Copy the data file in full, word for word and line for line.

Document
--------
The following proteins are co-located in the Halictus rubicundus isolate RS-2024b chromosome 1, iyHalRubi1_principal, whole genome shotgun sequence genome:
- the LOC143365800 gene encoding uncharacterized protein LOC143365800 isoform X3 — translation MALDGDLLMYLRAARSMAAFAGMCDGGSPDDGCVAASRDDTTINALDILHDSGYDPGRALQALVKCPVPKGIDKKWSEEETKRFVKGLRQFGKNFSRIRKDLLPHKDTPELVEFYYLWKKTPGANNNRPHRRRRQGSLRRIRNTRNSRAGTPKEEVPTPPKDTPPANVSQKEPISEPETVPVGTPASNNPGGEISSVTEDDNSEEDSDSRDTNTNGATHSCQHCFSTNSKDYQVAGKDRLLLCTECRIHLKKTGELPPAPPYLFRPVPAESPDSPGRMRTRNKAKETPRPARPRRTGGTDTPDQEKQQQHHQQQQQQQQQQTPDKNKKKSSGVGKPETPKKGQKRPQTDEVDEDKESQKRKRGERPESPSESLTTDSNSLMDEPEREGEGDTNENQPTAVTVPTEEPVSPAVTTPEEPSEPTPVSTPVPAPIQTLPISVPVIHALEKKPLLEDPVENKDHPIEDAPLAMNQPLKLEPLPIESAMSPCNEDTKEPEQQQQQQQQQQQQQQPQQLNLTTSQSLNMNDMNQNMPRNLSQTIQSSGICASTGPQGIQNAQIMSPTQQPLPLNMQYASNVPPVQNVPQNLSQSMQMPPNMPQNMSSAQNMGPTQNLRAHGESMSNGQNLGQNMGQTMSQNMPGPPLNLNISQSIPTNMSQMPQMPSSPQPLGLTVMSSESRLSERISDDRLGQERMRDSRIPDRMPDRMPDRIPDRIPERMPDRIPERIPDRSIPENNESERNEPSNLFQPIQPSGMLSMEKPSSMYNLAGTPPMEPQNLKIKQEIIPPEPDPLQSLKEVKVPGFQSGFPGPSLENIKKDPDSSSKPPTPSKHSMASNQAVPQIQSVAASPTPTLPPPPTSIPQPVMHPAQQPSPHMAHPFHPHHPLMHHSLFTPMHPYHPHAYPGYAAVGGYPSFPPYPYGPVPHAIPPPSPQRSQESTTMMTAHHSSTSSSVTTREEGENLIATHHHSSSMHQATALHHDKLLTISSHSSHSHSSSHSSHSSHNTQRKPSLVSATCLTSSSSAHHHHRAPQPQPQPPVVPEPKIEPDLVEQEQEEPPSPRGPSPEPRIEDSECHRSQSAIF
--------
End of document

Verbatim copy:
The following proteins are co-located in the Halictus rubicundus isolate RS-2024b chromosome 1, iyHalRubi1_principal, whole genome shotgun sequence genome:
- the LOC143365800 gene encoding uncharacterized protein LOC143365800 isoform X3 — translation MALDGDLLMYLRAARSMAAFAGMCDGGSPDDGCVAASRDDTTINALDILHDSGYDPGRALQALVKCPVPKGIDKKWSEEETKRFVKGLRQFGKNFSRIRKDLLPHKDTPELVEFYYLWKKTPGANNNRPHRRRRQGSLRRIRNTRNSRAGTPKEEVPTPPKDTPPANVSQKEPISEPETVPVGTPASNNPGGEISSVTEDDNSEEDSDSRDTNTNGATHSCQHCFSTNSKDYQVAGKDRLLLCTECRIHLKKTGELPPAPPYLFRPVPAESPDSPGRMRTRNKAKETPRPARPRRTGGTDTPDQEKQQQHHQQQQQQQQQQTPDKNKKKSSGVGKPETPKKGQKRPQTDEVDEDKESQKRKRGERPESPSESLTTDSNSLMDEPEREGEGDTNENQPTAVTVPTEEPVSPAVTTPEEPSEPTPVSTPVPAPIQTLPISVPVIHALEKKPLLEDPVENKDHPIEDAPLAMNQPLKLEPLPIESAMSPCNEDTKEPEQQQQQQQQQQQQQQPQQLNLTTSQSLNMNDMNQNMPRNLSQTIQSSGICASTGPQGIQNAQIMSPTQQPLPLNMQYASNVPPVQNVPQNLSQSMQMPPNMPQNMSSAQNMGPTQNLRAHGESMSNGQNLGQNMGQTMSQNMPGPPLNLNISQSIPTNMSQMPQMPSSPQPLGLTVMSSESRLSERISDDRLGQERMRDSRIPDRMPDRMPDRIPDRIPERMPDRIPERIPDRSIPENNESERNEPSNLFQPIQPSGMLSMEKPSSMYNLAGTPPMEPQNLKIKQEIIPPEPDPLQSLKEVKVPGFQSGFPGPSLENIKKDPDSSSKPPTPSKHSMASNQAVPQIQSVAASPTPTLPPPPTSIPQPVMHPAQQPSPHMAHPFHPHHPLMHHSLFTPMHPYHPHAYPGYAAVGGYPSFPPYPYGPVPHAIPPPSPQRSQESTTMMTAHHSSTSSSVTTREEGENLIATHHHSSSMHQATALHHDKLLTISSHSSHSHSSSHSSHSSHNTQRKPSLVSATCLTSSSSAHHHHRAPQPQPQPPVVPEPKIEPDLVEQEQEEPPSPRGPSPEPRIEDSECHRSQSAIF